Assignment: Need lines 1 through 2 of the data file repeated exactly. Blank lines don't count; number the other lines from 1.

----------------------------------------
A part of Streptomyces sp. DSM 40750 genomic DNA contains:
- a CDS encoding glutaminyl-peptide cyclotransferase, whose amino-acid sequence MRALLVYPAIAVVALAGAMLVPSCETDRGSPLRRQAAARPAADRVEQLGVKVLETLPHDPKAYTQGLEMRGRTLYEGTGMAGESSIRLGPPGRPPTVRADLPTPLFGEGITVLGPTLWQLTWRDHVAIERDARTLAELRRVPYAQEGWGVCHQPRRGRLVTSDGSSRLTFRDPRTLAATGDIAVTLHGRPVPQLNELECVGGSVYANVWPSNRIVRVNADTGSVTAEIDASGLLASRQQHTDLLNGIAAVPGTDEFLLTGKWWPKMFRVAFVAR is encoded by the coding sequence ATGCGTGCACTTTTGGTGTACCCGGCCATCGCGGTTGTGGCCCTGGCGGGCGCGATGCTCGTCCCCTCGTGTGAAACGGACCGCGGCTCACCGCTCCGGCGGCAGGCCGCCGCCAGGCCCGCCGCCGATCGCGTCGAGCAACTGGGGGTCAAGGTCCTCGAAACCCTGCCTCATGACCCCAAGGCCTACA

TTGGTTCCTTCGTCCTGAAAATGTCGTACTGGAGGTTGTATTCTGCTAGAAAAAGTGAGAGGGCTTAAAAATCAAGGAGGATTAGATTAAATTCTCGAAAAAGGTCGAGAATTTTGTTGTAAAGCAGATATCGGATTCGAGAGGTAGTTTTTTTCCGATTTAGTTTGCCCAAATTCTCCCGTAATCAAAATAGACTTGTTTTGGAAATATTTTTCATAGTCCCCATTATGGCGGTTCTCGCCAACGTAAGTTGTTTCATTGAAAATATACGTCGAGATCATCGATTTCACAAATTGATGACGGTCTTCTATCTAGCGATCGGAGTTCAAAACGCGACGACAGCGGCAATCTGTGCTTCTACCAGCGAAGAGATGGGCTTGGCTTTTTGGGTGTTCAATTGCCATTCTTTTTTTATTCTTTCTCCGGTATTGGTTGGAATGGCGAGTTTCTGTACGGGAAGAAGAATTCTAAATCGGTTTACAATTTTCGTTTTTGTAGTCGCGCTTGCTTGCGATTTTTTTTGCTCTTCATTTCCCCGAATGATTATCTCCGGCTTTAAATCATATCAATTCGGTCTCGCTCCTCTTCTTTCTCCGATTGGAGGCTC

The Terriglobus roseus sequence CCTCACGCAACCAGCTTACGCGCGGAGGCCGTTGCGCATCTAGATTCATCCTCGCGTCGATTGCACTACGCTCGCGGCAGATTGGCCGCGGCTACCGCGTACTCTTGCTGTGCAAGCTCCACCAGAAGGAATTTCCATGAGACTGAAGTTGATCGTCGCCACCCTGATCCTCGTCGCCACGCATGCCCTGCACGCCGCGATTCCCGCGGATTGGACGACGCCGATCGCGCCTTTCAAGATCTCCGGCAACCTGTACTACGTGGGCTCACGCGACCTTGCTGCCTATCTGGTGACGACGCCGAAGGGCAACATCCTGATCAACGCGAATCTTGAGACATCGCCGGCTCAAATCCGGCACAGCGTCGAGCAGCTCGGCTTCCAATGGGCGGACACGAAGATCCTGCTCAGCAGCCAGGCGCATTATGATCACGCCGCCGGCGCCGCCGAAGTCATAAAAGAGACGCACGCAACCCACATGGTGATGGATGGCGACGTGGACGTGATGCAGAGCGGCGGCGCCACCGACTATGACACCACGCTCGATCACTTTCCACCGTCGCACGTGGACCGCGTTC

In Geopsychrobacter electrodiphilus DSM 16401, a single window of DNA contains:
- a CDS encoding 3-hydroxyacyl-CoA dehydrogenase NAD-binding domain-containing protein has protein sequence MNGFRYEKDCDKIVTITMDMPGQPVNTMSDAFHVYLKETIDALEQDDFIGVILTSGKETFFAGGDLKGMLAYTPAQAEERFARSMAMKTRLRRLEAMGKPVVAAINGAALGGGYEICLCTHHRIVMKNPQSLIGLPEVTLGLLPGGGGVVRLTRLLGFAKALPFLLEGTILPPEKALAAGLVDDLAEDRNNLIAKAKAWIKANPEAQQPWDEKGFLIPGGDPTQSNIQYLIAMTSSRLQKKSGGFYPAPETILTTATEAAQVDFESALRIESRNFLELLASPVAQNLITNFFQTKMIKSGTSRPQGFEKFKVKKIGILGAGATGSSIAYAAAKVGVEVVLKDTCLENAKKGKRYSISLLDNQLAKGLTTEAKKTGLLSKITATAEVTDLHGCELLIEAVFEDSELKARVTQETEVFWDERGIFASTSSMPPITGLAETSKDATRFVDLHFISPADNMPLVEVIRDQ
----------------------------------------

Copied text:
A part of Streptomyces sp. DSM 40750 genomic DNA contains:
- a CDS encoding glutaminyl-peptide cyclotransferase, whose amino-acid sequence MRALLVYPAIAVVALAGAMLVPSCETDRGSPLRRQAAARPAADRVEQLGVKVLETLPHDPKAYTQGLEMRGRTLYEGTGMAGESSIRLGPPGRPPTVRADLPTPLFGEGITVLGPTLWQLTWRDHVAIERDARTLAELRRVPYAQEGWGVCHQPRRGRLVTSDGSSRLTFRDPRTLAATGDIAVTLHGRPVPQLNELECVGGSVYANVWPSNRIVRVNADTGSVTAEIDASGLLASRQQHTDLLNGIAAVPGTDEFLLTGKWWPKMFRVAFVAR is encoded by the coding sequence ATGCGTGCACTTTTGGTGTACCCGGCCATCGCGGTTGTGGCCCTGGCGGGCGCGATGCTCGTCCCCTCGTGTGAAACGGACCGCGGCTCACCGCTCCGGCGGCAGGCCGCCGCCAGGCCCGCCGCCGATCGCGTCGAGCAACTGGGGGTCAAGGTCCTCGAAACCCTGCCTCATGACCCCAAGGCCTACA